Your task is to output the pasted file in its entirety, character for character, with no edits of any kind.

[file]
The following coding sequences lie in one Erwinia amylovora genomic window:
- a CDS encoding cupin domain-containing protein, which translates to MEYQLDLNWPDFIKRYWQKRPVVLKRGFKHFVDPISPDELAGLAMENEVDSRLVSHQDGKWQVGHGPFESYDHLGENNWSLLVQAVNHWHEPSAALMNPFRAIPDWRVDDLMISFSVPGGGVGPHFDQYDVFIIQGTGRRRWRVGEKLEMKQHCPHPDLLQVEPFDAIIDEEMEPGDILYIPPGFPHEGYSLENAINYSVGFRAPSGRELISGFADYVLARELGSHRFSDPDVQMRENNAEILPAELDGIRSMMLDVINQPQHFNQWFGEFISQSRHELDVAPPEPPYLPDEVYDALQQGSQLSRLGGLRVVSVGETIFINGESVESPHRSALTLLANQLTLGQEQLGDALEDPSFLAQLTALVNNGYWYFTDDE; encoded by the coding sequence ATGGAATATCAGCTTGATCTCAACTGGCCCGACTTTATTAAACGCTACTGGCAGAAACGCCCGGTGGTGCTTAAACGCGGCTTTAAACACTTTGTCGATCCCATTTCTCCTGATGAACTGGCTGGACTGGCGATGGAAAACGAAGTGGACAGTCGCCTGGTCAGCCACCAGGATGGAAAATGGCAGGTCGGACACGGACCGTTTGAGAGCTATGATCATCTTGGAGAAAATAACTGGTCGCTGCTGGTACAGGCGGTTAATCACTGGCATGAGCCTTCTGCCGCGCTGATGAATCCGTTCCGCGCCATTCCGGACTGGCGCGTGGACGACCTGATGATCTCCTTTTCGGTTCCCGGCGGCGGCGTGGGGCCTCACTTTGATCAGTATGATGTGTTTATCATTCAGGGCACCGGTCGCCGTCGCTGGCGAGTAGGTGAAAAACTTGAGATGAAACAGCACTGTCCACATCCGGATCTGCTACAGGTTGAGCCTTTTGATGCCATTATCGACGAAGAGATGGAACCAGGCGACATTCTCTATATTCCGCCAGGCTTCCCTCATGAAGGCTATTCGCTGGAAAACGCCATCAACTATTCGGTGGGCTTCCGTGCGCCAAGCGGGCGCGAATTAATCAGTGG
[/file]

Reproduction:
The following coding sequences lie in one Erwinia amylovora genomic window:
- a CDS encoding cupin domain-containing protein, which translates to MEYQLDLNWPDFIKRYWQKRPVVLKRGFKHFVDPISPDELAGLAMENEVDSRLVSHQDGKWQVGHGPFESYDHLGENNWSLLVQAVNHWHEPSAALMNPFRAIPDWRVDDLMISFSVPGGGVGPHFDQYDVFIIQGTGRRRWRVGEKLEMKQHCPHPDLLQVEPFDAIIDEEMEPGDILYIPPGFPHEGYSLENAINYSVGFRAPSGRELISGFADYVLARELGSHRFSDPDVQMRENNAEILPAELDGIRSMMLDVINQPQHFNQWFGEFISQSRHELDVAPPEPPYLPDEVYDALQQGSQLSRLGGLRVVSVGETIFINGESVESPHRSALTLLANQLTLGQEQLGDALEDPSFLAQLTALVNNGYWYFTDDE; encoded by the coding sequence ATGGAATATCAGCTTGATCTCAACTGGCCCGACTTTATTAAACGCTACTGGCAGAAACGCCCGGTGGTGCTTAAACGCGGCTTTAAACACTTTGTCGATCCCATTTCTCCTGATGAACTGGCTGGACTGGCGATGGAAAACGAAGTGGACAGTCGCCTGGTCAGCCACCAGGATGGAAAATGGCAGGTCGGACACGGACCGTTTGAGAGCTATGATCATCTTGGAGAAAATAACTGGTCGCTGCTGGTACAGGCGGTTAATCACTGGCATGAGCCTTCTGCCGCGCTGATGAATCCGTTCCGCGCCATTCCGGACTGGCGCGTGGACGACCTGATGATCTCCTTTTCGGTTCCCGGCGGCGGCGTGGGGCCTCACTTTGATCAGTATGATGTGTTTATCATTCAGGGCACCGGTCGCCGTCGCTGGCGAGTAGGTGAAAAACTTGAGATGAAACAGCACTGTCCACATCCGGATCTGCTACAGGTTGAGCCTTTTGATGCCATTATCGACGAAGAGATGGAACCAGGCGACATTCTCTATATTCCGCCAGGCTTCCCTCATGAAGGCTATTCGCTGGAAAACGCCATCAACTATTCGGTGGGCTTCCGTGCGCCAAGCGGGCGCGAATTAATCAGTGG